Speaker: Paul Crumbley, former EDIS President and professor of English at Utah State University; Paul Carrese, Director, School of Civic and Economic Thought and Leadership at Arizona State University; and Catherine Zuckert, Visiting Scholar, School of Civic and Economic Thought and Leadership at Arizona State University
Date: May 4, 2020
Time: 4:00 p.m.
Social Disruption and Neglect: Boccaccio on the Florentine Plague
Giovanni Boccaccio (1313-1375) was an Italian writer and scholar, best known for the Decameron, his collection of a hundred tales, written in the aftermath of the Black Death which decimated Europe in 1348. The stories of the Decameron are told by a group of ten wealthy young people who are trying to find the most useful way to pass the time while quarantined in a Tuscan villa. Boccaccio lived through the plague in Florence, and in the Introduction to the Decameron he provides a first-hand description of the effects of the disease. While his account is literary as well as documentary (he uses Thucydides as a model), he gives a vivid description of the helplessness of medical and clerical authorities in the face of the epidemic. He is particularly concerned with the ways the plague disrupts social structures: children abandon parents; parents abandon children; the dead are not properly buried. He notes various differing psychological reactions to the disease, as well as the way it affects different classes of people: rich and poor, urban and rural.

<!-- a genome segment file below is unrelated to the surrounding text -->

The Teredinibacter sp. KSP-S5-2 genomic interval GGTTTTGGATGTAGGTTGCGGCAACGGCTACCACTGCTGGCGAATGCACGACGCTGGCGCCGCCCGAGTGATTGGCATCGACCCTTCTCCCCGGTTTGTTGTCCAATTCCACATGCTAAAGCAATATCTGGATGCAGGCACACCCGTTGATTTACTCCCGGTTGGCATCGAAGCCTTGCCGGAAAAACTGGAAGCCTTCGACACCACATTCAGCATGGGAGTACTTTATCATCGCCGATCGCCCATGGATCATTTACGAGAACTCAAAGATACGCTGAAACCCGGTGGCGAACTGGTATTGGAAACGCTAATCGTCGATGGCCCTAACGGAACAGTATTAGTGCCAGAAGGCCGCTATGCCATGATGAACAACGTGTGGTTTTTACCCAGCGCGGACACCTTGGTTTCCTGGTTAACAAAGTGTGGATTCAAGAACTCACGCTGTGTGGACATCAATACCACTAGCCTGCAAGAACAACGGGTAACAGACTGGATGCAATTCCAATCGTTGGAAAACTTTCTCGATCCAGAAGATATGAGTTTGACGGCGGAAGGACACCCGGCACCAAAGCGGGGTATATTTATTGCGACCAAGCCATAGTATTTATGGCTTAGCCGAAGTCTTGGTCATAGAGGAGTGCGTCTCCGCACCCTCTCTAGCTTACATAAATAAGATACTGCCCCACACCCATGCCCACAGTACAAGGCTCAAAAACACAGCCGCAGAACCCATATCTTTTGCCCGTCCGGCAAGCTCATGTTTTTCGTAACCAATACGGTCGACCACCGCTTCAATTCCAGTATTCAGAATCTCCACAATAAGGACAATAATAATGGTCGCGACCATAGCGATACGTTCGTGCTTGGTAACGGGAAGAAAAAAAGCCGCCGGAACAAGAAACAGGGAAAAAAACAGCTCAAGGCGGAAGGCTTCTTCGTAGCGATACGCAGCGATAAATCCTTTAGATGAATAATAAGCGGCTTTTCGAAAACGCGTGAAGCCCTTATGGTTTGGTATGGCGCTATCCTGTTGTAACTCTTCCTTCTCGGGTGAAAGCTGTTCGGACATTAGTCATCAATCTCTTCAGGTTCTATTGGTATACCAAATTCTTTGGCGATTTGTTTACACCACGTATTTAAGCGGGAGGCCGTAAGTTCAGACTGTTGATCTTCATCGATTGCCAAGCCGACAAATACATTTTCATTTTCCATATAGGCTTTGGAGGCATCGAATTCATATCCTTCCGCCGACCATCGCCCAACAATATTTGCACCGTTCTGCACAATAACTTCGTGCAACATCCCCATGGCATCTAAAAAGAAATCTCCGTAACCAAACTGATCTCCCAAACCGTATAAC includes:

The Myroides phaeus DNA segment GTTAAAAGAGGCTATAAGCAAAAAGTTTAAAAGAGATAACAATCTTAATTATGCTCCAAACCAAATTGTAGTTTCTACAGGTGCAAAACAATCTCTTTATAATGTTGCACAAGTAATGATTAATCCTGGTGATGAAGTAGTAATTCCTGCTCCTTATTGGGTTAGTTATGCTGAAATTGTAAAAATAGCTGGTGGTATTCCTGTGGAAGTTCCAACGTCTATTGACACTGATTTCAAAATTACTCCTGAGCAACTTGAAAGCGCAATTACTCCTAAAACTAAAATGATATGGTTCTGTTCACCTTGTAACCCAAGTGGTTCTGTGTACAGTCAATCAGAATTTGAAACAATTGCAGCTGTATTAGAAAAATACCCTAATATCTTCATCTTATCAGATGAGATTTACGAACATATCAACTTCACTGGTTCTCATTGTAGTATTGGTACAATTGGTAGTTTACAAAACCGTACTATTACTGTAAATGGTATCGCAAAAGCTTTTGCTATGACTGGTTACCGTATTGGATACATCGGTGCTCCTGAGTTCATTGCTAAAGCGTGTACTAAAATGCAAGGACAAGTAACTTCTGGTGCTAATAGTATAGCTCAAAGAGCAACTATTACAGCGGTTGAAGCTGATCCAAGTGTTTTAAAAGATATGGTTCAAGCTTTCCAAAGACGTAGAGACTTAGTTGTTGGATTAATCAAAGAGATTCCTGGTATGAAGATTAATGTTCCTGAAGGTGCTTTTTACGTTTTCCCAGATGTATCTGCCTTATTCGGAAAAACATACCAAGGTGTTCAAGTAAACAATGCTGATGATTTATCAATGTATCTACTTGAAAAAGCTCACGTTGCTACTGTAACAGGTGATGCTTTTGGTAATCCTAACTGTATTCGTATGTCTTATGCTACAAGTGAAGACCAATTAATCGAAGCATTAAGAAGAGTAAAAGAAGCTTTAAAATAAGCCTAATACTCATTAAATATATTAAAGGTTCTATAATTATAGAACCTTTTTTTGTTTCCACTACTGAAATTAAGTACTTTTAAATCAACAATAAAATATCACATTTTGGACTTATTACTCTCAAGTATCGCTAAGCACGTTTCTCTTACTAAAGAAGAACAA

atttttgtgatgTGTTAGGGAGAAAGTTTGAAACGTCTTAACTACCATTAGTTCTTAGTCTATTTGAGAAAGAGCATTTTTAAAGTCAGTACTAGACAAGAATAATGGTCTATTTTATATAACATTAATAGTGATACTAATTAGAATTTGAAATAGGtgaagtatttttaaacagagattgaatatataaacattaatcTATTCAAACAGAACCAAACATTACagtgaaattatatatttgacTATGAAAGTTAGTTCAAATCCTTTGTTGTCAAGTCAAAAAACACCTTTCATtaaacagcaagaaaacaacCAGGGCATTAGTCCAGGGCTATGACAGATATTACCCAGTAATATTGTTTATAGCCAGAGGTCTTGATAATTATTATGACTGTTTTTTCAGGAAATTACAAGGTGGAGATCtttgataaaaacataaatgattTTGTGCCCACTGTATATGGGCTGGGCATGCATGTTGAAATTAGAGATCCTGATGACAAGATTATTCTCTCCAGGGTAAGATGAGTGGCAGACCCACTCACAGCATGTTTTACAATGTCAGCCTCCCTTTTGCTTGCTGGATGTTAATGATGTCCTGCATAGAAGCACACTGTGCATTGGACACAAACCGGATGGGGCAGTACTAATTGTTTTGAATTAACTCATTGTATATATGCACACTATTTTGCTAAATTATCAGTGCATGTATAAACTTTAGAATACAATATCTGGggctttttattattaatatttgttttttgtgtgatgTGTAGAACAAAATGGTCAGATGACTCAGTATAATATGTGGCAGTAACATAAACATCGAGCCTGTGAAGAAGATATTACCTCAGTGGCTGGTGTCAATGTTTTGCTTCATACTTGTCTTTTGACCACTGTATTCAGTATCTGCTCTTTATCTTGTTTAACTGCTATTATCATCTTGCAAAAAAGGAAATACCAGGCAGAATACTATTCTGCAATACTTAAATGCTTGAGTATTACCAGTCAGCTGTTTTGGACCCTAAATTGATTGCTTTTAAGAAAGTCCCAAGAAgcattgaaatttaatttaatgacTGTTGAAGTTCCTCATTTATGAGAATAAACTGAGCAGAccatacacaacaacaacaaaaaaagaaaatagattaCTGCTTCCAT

Speakers: Ian Moulton, Arizona State University, Paul Carrese, director of the School of Civic and Economic Thought and Leadership at Arizona State University; and Theresa Smart, Arizona State University
Date: April 20, 2020
Time: 4:00 p.m.
Ancient Athens in Crisis: Thucydides on the Plague
The series begins with Thucydides’ discussion of the Plague that swept through Ancient Athens and other parts of Greece during the second year of the Peloponnesian War. Thucydides provides a good starting point for our conversations because he not only recounts the medical course of the disease in case it should appear again in the future in human society, but he also tells of the human toll it takes, the way the Athenians responded to the grievous attacks on the human spirit, the damage it does to the practice of religion, the rule of law, human ties of affection and community, and standards of civil society. All these continue to be concerns for us right now.
Participants: Clifford Orwin, Professor, University of Toronto; Catherine Zuckert, Visiting Scholar, Arizona State University; Paul Carrese, Director, School of Civic and Economic Thought and Leadership at Arizona State University
Date: April 6, 2020
Time: 4:45 p.m.
Pandemic Dialogues Podcast
Plagues have occurred throughout recorded history and strained the fabric of civil societies, yet they don't break them irreparably. They also have provoked philosophers and poets to understand larger questions raised by such trauma. This podcast includes opportunities for similar discussion by focusing on passages from Camus' The Plague. Listeners can connect with the faculty via Twitter.
Student Reading Group
Social distancing doesn't have to mean social isolation! Students are invited to join us every other week for an hour via Zoom to discuss Thucydides's extraordinary account of the plague, excerpts from Boccaccio's Decameron and Edgar Allan Poe's haunting short story The Masque of the Red Death. Electronic copies of the reading will be provided.